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#6 2012
2 min read

“Freedom of speech is defended through tenacity and endurance, not by one-off actions”

Credits Text: Ola Larsmo Translation from Swedish: Neil Betteridge Illustration: Jesper Waldersten September 27 2012

The vociferous international defence of Russian punk band Pussy Riot was encouraging to see while it lasted. The absurdity of the trial was obvious to most. One thing that we must remember is that behind the members of the band, and the case against them, is a much larger collection of political opponents and dissidents who are suffering ever-harsher repression in Putin’s Russia; and we must also remember that this repression remains even when the media dust has settled and global opinion has turned its attention onto some other worthy cause. In this issue, we’re publishing an extract from Pussy Riot’s defence speech, a text that has already been called one of the most important rhetorical manifestations of the freedom of speech in modern Russia.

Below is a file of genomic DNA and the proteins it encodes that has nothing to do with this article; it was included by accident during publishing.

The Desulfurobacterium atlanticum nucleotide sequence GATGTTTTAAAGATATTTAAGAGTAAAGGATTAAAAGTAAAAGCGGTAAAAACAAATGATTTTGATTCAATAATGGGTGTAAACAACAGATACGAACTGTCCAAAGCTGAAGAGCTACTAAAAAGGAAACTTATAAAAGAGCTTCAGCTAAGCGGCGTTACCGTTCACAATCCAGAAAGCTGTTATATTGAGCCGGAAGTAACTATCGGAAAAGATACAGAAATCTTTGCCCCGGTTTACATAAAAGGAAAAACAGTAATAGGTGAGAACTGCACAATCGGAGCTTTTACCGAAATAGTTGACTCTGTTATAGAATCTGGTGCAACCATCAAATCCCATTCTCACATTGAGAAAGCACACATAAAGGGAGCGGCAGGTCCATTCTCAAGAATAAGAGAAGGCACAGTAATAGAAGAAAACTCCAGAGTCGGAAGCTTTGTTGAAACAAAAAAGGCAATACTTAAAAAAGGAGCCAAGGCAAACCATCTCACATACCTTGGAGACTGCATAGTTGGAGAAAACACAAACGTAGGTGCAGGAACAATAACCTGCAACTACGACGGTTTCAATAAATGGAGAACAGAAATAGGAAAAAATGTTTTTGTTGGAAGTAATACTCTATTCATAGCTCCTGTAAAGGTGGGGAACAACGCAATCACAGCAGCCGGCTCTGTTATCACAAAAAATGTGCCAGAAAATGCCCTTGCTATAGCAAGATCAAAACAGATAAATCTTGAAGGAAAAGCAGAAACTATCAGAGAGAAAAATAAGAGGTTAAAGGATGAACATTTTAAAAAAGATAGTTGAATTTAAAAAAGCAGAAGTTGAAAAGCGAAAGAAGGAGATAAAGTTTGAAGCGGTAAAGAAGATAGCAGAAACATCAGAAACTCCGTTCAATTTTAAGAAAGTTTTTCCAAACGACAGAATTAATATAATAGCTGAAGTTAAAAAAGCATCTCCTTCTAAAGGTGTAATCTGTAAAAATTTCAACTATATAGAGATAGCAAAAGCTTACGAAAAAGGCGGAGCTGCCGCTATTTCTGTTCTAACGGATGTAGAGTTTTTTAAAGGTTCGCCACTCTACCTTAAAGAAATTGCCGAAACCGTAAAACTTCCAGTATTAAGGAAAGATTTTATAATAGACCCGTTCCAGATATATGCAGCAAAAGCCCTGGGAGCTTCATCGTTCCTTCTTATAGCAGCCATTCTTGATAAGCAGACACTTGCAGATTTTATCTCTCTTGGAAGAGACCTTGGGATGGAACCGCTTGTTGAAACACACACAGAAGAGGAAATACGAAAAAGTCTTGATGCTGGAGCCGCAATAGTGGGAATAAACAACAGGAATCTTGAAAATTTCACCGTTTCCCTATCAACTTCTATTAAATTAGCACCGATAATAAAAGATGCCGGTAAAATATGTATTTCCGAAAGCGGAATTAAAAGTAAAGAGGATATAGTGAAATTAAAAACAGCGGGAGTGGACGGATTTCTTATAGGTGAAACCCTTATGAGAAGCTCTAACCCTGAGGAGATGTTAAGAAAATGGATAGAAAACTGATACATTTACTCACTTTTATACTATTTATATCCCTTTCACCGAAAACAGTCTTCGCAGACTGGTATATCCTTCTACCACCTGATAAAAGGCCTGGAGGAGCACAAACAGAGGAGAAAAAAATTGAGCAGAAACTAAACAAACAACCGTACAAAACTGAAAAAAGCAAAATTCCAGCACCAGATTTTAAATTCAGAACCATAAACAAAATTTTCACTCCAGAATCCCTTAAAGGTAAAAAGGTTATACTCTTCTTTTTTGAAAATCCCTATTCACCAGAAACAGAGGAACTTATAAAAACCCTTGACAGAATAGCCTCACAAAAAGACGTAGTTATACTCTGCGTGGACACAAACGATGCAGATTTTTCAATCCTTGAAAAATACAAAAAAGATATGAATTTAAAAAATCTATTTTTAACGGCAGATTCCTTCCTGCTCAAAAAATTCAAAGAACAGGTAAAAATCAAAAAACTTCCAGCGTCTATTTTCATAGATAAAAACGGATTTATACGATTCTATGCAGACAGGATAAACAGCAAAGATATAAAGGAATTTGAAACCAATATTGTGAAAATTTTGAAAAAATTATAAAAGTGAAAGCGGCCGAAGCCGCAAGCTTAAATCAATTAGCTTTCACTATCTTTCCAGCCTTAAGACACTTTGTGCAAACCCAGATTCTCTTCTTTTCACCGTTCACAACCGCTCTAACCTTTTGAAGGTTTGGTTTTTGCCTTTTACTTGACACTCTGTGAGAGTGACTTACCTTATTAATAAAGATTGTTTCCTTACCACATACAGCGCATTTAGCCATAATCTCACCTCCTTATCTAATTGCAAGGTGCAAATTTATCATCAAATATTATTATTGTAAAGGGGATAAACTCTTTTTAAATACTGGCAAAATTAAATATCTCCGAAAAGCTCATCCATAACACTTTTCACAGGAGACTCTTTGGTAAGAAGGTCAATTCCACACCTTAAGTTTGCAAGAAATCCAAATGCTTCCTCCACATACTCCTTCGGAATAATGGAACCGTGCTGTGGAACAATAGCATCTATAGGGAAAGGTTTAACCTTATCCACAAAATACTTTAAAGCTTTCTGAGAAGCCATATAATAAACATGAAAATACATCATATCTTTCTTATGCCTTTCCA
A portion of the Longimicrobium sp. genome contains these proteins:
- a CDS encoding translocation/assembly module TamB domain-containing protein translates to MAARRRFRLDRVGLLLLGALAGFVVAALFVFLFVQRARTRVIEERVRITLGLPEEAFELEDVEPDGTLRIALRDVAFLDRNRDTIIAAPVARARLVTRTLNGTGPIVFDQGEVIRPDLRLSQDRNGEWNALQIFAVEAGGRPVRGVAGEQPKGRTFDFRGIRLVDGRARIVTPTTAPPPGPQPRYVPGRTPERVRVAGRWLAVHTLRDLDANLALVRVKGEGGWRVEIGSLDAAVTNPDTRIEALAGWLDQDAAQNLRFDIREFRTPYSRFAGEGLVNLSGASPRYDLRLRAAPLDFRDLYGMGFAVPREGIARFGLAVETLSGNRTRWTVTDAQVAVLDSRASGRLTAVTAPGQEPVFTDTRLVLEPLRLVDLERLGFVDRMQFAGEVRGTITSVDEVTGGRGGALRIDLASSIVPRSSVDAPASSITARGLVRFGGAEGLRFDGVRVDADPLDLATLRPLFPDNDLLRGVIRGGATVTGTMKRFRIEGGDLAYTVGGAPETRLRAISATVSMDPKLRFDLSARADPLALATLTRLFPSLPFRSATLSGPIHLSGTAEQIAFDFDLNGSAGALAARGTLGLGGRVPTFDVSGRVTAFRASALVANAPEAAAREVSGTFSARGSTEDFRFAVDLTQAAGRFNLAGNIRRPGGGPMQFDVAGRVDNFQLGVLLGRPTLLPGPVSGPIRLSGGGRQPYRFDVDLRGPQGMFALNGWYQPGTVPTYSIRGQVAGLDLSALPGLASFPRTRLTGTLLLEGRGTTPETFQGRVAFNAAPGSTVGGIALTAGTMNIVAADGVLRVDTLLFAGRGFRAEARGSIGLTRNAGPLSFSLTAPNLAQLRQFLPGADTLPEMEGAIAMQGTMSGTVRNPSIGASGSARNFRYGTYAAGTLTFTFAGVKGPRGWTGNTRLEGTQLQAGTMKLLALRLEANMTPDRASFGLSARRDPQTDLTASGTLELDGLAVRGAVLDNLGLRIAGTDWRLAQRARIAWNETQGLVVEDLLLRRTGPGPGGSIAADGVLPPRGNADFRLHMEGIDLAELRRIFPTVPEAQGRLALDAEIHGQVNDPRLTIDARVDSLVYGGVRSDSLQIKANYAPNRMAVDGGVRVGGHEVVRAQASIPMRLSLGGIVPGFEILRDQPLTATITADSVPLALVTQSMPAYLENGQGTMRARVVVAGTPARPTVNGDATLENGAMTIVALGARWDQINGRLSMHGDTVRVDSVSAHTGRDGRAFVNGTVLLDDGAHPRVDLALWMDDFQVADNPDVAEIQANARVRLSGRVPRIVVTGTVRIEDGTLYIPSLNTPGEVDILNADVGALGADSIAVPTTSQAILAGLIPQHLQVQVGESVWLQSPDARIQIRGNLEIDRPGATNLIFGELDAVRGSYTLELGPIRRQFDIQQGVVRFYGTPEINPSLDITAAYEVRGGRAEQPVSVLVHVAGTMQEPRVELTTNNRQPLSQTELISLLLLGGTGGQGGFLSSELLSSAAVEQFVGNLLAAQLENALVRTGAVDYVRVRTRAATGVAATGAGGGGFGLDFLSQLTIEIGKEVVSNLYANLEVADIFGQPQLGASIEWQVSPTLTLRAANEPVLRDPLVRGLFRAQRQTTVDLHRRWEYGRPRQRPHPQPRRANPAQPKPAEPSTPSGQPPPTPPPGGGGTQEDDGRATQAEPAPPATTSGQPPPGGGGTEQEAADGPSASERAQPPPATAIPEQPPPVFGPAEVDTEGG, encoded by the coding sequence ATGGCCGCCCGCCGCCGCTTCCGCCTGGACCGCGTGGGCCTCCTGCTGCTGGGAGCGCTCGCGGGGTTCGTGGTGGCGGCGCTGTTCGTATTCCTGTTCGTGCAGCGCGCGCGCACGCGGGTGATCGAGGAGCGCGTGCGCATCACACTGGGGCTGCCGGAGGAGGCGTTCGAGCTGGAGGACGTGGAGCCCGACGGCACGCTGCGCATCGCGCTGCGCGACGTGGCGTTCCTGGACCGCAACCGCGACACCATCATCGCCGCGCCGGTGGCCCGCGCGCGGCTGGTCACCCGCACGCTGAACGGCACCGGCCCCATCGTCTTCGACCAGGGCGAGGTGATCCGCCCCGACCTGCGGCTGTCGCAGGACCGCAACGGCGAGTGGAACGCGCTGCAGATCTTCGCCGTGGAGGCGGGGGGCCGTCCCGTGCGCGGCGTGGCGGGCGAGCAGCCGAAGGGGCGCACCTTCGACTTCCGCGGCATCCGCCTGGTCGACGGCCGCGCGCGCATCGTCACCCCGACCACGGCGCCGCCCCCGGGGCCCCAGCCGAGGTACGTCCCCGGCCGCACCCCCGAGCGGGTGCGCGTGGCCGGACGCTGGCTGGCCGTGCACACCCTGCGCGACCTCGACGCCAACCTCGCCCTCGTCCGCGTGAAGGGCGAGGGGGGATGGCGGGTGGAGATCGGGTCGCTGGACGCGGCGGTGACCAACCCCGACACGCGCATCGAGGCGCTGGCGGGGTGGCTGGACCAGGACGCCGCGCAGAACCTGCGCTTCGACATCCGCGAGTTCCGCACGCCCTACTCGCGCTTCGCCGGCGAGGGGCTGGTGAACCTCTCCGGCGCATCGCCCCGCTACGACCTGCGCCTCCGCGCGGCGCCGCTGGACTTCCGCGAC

The freedom of speech is defended through tenacity and endurance, not by one-off actions, no matter how powerful they are as statements and demonstrations. This issue of PEN/Opp, which has now reached its sixth edition, therefore returns to some of the areas in which such basic rights are severely tested. We’ll listen to some voices from Sweden’s near-neighbour Belarus talking about the regime’s renewed attacks on press freedoms, something that also coincides with the diplomatic crisis that led to the expulsion of Swedish ambassador Stefan Eriksson. Poet and opposition politician Uladzimir Njakjajeu publishes an open letter to Eriksson, and journalist Iryna Chalip writes on the ramifications of the crackdown for professional journalists. Another place where the struggle for democracy has entered a more mundane phase—thus calling for persistence and patience—is Egypt. Was it all back to normal after the days and nights at Tahrir Square? No, writes Egyptian author Somaya Ramadan. The shoots of democracy are growing in the everyday gatherings along the banks of the Nile. And what was the fascist junta in Argentina most afraid of? Children’s books, writes journalist Martin Ezpeleta in his discourse on forbidden libraries. Look around you at all the humble objects and sceneries and listen to what people are saying. It’s here that you will—or won’t—find democracy, not just in the great revolutions.

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